Well, the unofficial (and un-midway) midway point of the NBA’s 2012-’13 season is here, and, being that we’re a sports blog, and sports blogs exist to rate and rank things, we’re going to do that. Give the people what they want. We’re nothing if not populists here. So here’s a look back at how the core Sixers performed in the season’s initial 51 games. They didn’t perform well, but I guess you knew that already.
|Lavoy Allen, PF
Though Lavoy’s been wildly inconsistent in year two (see: his following up a 22 rebound outing against the Bobcats by grabbing two in 29 minutes against the Clippers), he’s demonstrated that his strong rookie season, and stronger postseason, were no flukes. While the former second round pick’s shooting efficiency still suffers from his insistence on taking low-percentage midrange shots, he’s become, quietly, a fearsome offensive rebounder.
|Evan Turner, SFIf you’re like me, when you watch Evan Turner, you spend a lot of time reminding yourself that failure on the basketball court isn’t a consequence of a lack of character or moral fiber or will to win, but is usually just–in some form or another–bad luck. Point being: I don’t want to dislike Evan Turner, but that’s where I find myself. After beginning the year by titillating the sports-consuming public with a polished corner-3, and a newfound aggressiveness, the former No. 2 overall pick in the draft has fallen flat and stayed there.|
|Spencer Hawes, CThe mullet was delightful. What isn’t: that Hawes, not exactly Moses Malone to beging with, has been worse in almost every facet of the game this year than he was a season ago. Per 48 minutes, he’s averaging 2 fewer rebounds, 1.8 fewer assists, 0.3 fewer steals, and his FG% has fallen almost three percentage points. My physician has advised me to not talk about his defense.|
|Jrue Holiday, PGWhen I was a kid, we used to tease, torture and torment a friend of mine because he once, as, I think, an eight-year-old, gestured at a bedroom wall with two posters on it and announced, “Out of all my posters, I think the Independence Day one is my favorite.” Out of all his posters, meaning, two posters. It was funny. Which brings us to Jrue, about which I can honestly say, “Out of all the Sixers having positive seasons, Jrue’s 2012-’13 has been my favorite.” His defense has been stellar, he’s scoring and meting out assists at career high rates, and while his shooting percentages and TO numbers are middle of the pack, they’re also attributable, in part, to the fact that on many nights Jrue’s the only offensive threat wearing a “Sixers” uniform. He’s definitely been our Independence Day poster.|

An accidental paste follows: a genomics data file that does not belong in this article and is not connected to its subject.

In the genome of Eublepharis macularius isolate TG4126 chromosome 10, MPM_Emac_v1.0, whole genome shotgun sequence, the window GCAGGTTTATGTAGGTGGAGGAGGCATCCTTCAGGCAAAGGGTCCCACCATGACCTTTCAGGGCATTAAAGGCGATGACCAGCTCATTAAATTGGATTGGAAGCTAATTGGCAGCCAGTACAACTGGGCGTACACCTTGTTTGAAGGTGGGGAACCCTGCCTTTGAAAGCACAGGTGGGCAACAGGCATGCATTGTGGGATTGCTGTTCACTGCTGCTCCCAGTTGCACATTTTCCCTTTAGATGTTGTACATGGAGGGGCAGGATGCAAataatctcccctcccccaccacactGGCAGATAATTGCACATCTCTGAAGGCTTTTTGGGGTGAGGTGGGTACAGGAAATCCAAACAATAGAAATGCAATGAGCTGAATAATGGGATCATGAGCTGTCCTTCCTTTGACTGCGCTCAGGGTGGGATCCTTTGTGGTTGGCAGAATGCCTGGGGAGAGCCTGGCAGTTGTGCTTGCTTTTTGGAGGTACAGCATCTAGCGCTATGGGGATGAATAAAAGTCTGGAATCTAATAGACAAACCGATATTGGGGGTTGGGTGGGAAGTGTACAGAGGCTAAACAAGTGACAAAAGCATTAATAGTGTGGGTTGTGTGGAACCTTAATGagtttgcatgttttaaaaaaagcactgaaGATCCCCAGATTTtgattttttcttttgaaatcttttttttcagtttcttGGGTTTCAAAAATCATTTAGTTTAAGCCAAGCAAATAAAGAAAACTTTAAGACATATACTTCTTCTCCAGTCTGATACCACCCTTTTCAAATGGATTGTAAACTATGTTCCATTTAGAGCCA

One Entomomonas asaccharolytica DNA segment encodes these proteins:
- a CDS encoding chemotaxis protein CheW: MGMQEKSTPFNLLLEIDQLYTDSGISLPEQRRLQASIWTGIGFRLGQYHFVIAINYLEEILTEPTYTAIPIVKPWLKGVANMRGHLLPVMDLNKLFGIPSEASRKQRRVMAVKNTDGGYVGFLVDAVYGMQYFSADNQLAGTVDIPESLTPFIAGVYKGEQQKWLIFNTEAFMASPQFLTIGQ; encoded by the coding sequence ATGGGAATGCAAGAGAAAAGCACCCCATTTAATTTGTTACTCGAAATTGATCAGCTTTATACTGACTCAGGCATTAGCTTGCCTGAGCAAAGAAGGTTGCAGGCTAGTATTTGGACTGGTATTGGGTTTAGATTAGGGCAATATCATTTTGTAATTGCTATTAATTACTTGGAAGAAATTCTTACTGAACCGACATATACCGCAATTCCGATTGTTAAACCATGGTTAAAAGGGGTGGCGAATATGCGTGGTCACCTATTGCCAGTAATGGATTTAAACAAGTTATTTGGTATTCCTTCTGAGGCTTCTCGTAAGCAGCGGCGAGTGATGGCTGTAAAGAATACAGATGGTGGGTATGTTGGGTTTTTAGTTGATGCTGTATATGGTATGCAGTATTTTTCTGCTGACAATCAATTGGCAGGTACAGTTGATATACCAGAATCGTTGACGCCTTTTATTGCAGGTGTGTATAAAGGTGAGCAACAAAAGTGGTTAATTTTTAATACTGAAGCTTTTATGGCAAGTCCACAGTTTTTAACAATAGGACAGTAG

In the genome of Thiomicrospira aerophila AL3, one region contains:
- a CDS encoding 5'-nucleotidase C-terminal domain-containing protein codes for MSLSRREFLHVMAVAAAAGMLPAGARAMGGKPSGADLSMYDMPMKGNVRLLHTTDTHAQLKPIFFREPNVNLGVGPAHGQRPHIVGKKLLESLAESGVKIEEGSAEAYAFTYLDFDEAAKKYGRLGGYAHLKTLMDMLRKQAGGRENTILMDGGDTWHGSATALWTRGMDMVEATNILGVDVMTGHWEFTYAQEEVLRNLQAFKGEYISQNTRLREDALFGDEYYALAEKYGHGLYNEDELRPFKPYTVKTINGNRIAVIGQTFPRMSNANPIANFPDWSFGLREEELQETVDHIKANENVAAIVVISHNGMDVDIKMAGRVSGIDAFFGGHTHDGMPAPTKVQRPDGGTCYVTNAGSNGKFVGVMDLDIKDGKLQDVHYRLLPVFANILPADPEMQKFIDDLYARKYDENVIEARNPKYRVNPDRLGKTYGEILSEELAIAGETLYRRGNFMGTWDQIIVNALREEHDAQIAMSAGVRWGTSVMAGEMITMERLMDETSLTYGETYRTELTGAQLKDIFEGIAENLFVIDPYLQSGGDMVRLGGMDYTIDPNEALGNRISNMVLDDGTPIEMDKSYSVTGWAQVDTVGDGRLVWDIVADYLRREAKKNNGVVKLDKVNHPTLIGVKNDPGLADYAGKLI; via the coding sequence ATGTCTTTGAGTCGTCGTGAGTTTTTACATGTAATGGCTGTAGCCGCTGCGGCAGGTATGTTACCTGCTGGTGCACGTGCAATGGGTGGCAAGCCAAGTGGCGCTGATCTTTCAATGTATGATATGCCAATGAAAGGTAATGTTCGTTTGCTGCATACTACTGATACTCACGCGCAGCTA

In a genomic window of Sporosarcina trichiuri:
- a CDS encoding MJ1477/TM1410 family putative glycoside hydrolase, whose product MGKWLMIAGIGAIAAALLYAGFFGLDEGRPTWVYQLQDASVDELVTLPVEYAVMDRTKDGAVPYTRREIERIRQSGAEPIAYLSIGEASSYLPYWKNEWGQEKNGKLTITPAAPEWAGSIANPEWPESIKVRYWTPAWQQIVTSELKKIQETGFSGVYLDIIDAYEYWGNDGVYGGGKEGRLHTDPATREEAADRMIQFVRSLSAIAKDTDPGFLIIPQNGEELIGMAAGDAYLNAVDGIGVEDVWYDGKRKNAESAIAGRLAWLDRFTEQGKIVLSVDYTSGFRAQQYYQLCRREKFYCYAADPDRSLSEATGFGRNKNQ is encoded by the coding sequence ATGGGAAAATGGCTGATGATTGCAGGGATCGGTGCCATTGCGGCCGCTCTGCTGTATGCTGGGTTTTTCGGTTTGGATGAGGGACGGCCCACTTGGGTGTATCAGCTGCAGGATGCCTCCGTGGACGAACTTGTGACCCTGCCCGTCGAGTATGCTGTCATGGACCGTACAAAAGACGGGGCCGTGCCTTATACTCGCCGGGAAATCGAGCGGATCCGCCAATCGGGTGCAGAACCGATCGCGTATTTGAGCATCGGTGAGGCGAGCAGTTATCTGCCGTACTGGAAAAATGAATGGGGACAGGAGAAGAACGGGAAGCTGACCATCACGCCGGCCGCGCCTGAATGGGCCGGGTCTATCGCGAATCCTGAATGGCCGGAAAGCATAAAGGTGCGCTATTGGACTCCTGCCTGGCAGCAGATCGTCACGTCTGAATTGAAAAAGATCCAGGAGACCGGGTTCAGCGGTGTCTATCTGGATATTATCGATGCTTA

|Nick Young, SGAn optimist would say that Nick Young has been a ton of fun to watch on most nights, wears his hair in interesting ways, is a better-than-advertised defender, buries shots most wouldn’t even attempt, and, under the watchful eye of Doug Collins, has evolved into more of a team player than he was in his two previous stops; as he’s setting a career-high in assists and tallying his highest rebounding total since his rookie season despite a downtick in scoring. The problem is this: while Nick Young might be having a career season, it still hasn’t been a particularly good one. Swaggy’s a volume shooter who doesn’t connect at a high rate and doesn’t do anything else better than league average.|
|Arnett Moultrie, PFThe rookie has taken full advantage of Thad Young’s hamstring injury, stepping into the lineup and providing the Sixers with a bounce and spark their frontcourt had been sorely lacking.|
|Dorell Wright, SF
A 37% field goal percentage is a difficult thing to overlook 51 games into a season, especially when it’s come from a guy who’s spent so much time in his coach’s doghouse he’s hung pictures of his family around the place, but here’s the thing: Dorell Wright has been fine this season. His troublesome FG% is mitigated, in part, by his work from 3-points and the foul line, and then entirely by what he does when he’s not shooting. Wright has been very effective on the glass–grabbing nine rebounds per 48 minutes–and is a willing and able passer who doesn’t turn the ball over. There’s aren’t a lot of those.
|Doug CollinsThe grade reflects the entirety of his contribution to the team this season, not just his coaching. The problem is, while “Doug Collins: Coach” is a tremendous asset (he, for one, gets players to commit defensively to a degree that is rare), “Doug Collins the behind-the-scenes de facto GM” has been a disaster. I respect Doug Collins a great deal, but he’s accumulated too much power, and the organization is beginning to suffer for it.|